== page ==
The Boy Who Reversed Himself

( 2 )

Overview

When Laura finds her homework in her locker with its writing reversed, she's baffled, until she learns an unbelievable secret: her weird neighbor, Omar, has the ability to travel to the fourth dimension. Laura forces him to take her there-and then, a novice in four-space, she goes there on her own. There's only one problem-she doesn't know how to get back. A cerebral science-fiction thriller, cunningly constructed to keep the reader involved until the last pages. -The Horn Book ...
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Overview

When Laura finds her homework in her locker with its writing reversed, she's baffled, until she learns an unbelievable secret: her weird neighbor, Omar, has the ability to travel to the fourth dimension. Laura forces him to take her there-and then, a novice in four-space, she goes there on her own. There's only one problem-she doesn't know how to get back. A cerebral science-fiction thriller, cunningly constructed to keep the reader involved until the last pages. -The Horn Book

When Laura discovers that the unpopular boy living next door to her has the ability to go into the fourth dimension, she makes the dangerous decision to accompany him on his journeys there.

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Editorial Reviews

Publishers Weekly - Publisher's Weekly
Once again, Sleator treats us to the best that YA science fiction can offer: averageand sometimes not-so-averageteenagers facing the physical and mathematical absurdities of our universe. Laura's determination to get into medical school has cast her as a brain and, thus, untouchable. She has a crush on Pete, the football captainand weird things are happening on a daily basis, ever since Omar, the creepy boy next door, moved in. Laura makes Omar confess his secrets: he's training to become the guardian of the Second Dimension, while he's exploring the Fifth. Laura invites Pete on a journey to the Fifth Dimensionbut her game becomes a nightmare when she and Pete are captured, and the whole existence of the world depends on Omar's ability to rescue them. After the seriousness of Singularity, Sleator has returned to some of the humor of Interstellar Pig. A welcome offering from a versatile writer. (10-16)
Children's Literature - Judy Silverman
Omar is the strangest boy Laura has ever met. His friendship with her is costing her, too-her best friend is moving in on the boy she likes, and no one can understand why she sits with Omar at lunch. But Omar has certain qualities that fascinate her. How can he retrieve a paper from her locker? Why is his hair parted on one side in the morning and the other side in the afternoon? And wasn't a tooth missing on the other side? Omar can reverse himself, he tells Laura, and although it can be dangerous he takes her with him. "Just this once," he says, "and don't tell anyone." But that's simply not possible, and Laura and her friends find themselves in dimensions no one could have imagined. Sleator is a master at creating odd situations and making them just believable. 1998 (orig.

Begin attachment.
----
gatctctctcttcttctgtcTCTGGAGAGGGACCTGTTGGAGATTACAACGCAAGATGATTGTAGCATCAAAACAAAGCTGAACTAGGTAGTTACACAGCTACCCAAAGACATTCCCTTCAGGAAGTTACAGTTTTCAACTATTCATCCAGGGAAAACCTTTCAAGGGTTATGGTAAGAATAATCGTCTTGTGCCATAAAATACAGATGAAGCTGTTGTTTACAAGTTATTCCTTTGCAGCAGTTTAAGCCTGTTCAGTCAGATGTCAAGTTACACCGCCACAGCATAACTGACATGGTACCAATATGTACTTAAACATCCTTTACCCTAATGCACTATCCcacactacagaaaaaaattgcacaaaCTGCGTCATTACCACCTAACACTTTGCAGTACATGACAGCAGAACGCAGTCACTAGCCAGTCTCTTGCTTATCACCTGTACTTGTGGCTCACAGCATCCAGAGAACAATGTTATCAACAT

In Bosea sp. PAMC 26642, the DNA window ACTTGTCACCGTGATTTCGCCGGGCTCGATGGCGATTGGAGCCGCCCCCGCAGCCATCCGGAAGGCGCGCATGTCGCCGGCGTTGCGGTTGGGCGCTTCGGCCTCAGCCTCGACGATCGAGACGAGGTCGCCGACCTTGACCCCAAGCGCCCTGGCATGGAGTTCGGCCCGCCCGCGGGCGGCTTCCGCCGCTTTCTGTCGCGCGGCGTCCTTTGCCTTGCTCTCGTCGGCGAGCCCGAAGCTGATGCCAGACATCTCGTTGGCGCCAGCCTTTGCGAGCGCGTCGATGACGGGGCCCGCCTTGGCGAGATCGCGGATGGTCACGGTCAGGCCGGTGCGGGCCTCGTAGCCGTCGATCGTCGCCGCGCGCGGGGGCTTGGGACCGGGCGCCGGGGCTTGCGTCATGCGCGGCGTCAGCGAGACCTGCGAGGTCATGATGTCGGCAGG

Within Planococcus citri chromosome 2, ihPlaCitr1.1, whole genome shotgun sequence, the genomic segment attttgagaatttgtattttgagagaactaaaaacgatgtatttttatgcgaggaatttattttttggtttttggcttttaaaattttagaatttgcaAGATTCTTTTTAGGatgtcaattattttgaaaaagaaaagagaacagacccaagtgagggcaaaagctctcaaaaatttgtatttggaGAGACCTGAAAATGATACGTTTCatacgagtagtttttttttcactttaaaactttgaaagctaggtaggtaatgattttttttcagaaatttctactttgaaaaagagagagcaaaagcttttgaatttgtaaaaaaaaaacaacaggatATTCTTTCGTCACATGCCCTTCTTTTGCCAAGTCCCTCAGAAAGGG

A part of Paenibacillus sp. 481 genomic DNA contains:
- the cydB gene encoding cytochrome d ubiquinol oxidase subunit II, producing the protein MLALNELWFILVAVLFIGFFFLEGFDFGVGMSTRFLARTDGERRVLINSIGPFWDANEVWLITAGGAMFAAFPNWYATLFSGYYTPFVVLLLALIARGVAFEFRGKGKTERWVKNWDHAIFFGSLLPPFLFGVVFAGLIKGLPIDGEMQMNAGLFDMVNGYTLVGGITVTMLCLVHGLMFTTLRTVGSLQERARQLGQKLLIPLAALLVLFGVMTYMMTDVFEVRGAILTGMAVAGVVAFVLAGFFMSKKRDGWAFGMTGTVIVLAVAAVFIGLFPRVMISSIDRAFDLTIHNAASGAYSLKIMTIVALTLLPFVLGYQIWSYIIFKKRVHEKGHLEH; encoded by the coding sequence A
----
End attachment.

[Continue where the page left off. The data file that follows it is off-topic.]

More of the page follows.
School Library Journal
Gr 7 Up How can the mathematical uncertainties and complexities of the fourth dimension translate into a successful novel? Sleator begins by creating fully realized, sympathetic, three -dimensional characters whom readers are eager to follow into an alternative ``terra'' so ``incognita'' as to boggle the mind and inspire an almost Lovecraftian horror. Omar, a ``weird'' new kid, and teenage Laura are the travelers into the fourth dimension here, and those adults who may question their motivation have forgotten the overwhelming urgency of the adolescent need for love and acceptance. The alternative world that they find is a spectacularly successful speculative achievement, thanks in part to its remarkable verisimilitude and in part to Sleator's success in creating wonderfully alien creatures who are, nevertheless, emotionally and intellectually comprehensible. The mathematics of their milieu has also been made intellectually comprehensible (no small achievement) by Sleator's skillful introduction of theoretical considerations into his plot and his consistent application of them. In fact his two worldsours and its fourth-dimensional neighbormay be seen as representing two sides of an equation, just as his two sets of charactersLaura and Omar, Gigigi and Ramoomare oddly identical. The sum of all these disparate parts is a novel that is viscerally exciting, mentally stimulating, and deeply satisfying. Michael Cart, Beverly Hills Public Library
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Product Details

  • ISBN-13: 9780140389654
  • Publisher: Penguin Group (USA) Incorporated
  • Publication date: 2/28/1998
  • Edition description: REPRINT
  • Pages: 176
  • Sales rank: 380,468
  • Age range: 10 - 14 Years
  • Lexile: 710L (what's this?)
  • Product dimensions: 4.44 (w) x 7.15 (h) x 0.34 (d)

Customer Reviews

Average Rating 4.5
( 2 )
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Sort by: Showing all of 2 Customer Reviews
  • Anonymous

    Posted October 20, 2004

    it is great

    the story,plot and coflict was right on time and it was perfect

    Was this review helpful? Yes  No   Report this review
  • Anonymous

    Posted September 12, 2004

    science??? fiction

    Entertaining, and sort of mesmorising, this book was vaguly accurate. The science in it was the best part... but i already knew it. Read it. It's good, but not great.

    Was this review helpful? Yes  No   Report this review
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